• Wheat bread—I have come to the revelation that I will never get along with yeast. It’s too temperamental. Yeast is the Goldilocks of baking; it can’t be too hot or too cold—it has to be just right. I can’t be bothered, which is how my loaf of wheat bread became a wheat brick.
  •  Fingerless gloves—Escaping the kitchen, I turned to YouTube to learn how to knit with circular needles. Then I tackled a pair of fingerless gloves. The pattern I chose was adorable. The instructions claimed ease and simplicity. The result was wearable. Then I wore them. Word to the wise: If it’s cold enough to need gloves, you really need gloves with fingers.
Why do I keep pursuing my version of the scientific process? 
—If producing items fit for purpose is the benchmark, then I’m barely making the mark.
—If we learn more from our mistakes than successes, then I’ve earned an advanced degree.
—If the journey is truly more important than the destination, then there was value gained.

If trying something new and different is what’s important throughout life, then it certainly is worth all the bother.

Monday, February 5, 2018

How much would you pay?

Twice in recent weeks I’ve heard from organizations that want to help me sell my business. Not that AMY INK is for sale. But firms are out there encouraging me to plan my exit strategy. One asks:
  • Are you tired of the day-to-day grind of running your business?
  • Are you interested in new challenges?
  • Do you want to spend more time with your family?
If I can answer “yes” to any of these questions, it’s the start of the end. They don’t want me to risk burning out or face a declining business that hurts a final selling price. How thoughtful!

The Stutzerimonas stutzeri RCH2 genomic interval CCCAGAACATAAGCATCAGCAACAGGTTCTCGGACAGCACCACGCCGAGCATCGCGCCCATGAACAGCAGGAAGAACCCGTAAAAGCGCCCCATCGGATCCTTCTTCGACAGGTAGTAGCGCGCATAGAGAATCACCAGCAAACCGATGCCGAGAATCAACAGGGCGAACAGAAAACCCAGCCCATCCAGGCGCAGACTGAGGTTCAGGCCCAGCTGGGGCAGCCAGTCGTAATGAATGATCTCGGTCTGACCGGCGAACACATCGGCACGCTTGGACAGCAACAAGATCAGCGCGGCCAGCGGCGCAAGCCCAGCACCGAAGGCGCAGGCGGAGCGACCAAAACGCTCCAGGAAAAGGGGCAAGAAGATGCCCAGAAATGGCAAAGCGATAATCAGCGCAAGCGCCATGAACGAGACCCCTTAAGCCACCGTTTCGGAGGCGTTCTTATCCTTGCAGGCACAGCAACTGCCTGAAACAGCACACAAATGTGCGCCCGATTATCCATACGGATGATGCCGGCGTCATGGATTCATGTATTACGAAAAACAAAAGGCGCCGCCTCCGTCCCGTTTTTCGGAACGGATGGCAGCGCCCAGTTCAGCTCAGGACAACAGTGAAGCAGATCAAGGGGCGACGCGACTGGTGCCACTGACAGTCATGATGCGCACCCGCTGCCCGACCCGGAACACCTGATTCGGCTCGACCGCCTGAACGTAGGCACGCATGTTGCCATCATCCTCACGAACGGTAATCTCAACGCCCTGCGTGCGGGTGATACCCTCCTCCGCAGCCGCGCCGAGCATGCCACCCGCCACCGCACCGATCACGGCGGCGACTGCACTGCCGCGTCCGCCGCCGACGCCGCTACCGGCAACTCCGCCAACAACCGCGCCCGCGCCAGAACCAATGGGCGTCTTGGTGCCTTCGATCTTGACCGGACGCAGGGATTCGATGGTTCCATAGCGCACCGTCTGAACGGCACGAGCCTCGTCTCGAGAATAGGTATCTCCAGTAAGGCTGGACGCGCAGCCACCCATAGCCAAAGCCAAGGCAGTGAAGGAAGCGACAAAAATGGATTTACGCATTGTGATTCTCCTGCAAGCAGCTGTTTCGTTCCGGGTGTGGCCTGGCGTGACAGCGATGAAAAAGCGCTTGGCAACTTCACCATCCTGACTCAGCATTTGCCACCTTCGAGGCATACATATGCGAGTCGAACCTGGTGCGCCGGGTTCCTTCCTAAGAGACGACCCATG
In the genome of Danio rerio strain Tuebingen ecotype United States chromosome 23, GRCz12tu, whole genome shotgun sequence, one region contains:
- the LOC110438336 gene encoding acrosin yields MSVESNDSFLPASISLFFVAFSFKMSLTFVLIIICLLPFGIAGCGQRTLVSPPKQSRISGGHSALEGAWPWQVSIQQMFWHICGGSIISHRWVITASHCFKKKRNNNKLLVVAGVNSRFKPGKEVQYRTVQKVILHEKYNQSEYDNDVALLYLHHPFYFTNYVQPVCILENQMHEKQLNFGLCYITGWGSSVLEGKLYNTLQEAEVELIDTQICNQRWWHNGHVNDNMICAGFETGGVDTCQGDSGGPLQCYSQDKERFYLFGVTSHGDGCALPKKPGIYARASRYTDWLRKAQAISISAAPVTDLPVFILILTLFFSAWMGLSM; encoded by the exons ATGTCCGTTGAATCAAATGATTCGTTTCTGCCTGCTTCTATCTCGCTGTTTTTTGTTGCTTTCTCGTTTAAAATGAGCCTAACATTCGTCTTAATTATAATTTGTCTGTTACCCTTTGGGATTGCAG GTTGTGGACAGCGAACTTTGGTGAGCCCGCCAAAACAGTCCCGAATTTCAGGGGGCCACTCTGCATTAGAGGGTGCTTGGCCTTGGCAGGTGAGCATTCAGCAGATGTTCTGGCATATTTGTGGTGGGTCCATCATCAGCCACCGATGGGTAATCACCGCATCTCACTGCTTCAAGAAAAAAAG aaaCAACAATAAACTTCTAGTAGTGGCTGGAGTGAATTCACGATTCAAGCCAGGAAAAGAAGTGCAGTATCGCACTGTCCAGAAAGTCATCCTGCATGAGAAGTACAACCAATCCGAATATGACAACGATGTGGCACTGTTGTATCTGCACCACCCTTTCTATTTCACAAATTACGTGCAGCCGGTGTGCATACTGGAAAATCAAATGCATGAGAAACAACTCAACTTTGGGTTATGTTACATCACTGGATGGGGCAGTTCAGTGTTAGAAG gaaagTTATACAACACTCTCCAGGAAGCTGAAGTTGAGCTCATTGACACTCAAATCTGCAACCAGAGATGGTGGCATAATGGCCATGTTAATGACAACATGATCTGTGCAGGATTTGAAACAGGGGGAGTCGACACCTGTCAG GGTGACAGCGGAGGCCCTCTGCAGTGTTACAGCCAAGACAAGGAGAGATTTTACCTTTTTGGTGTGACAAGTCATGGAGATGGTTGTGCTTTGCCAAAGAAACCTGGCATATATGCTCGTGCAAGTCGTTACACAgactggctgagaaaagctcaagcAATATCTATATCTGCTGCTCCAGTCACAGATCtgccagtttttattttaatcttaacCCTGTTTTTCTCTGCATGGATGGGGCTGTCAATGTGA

So I checked another source, “4 Signs That It’s Time to Sell Your Business.” Apparently, you’re primed to sell if:
…You’re on 4 or 5 different medications.
… The company has outgrown your skill set.
…The market might be moving against you.
…A lucrative opportunity presents itself.

With that last thought in mind: How much would you pay for AMY INK? Granted, there is nothing really to buy. It’s just me. In my home office. Tapping away on my computer. Helping clients tell their stories.

If you wanted to buy the business, would you move into my house? Use my well-worn equipment (my printer can send faxes!). Try to mimic my writing style.

I do have an exit strategy. It's just not one any outside consultant can help plan or execute. It’s me deciding when I can no longer string two thoughts together to write a cogent story.

That may not be the most profitable way to monetize what so far has been 18 successful years of AMY INK. But it works for me.
UPDATE 2/7/18: Now I'm getting followup calls from these business-sales consultants. They would be better served by doing more homework on their prospect list.

Tuesday, January 16, 2018

What’s next?

3-setting seat control: warm, hot, sear.
Products often tout “New!” and “Improved!” versions of themselves. It’s the nature of marketing and commerce to always look for the next new thing to bring in revenue.

My nature is to favor reliable go-to products—things I consider tried and true. Even so, I find myself smitten by things I never knew I wanted and now don’t want to be without.

My car is a prime example.
  • I once laughed at heated seats. “I don’t drive naked, so why would I need them?” Now I know. They feel wonderful, especially on chilly days.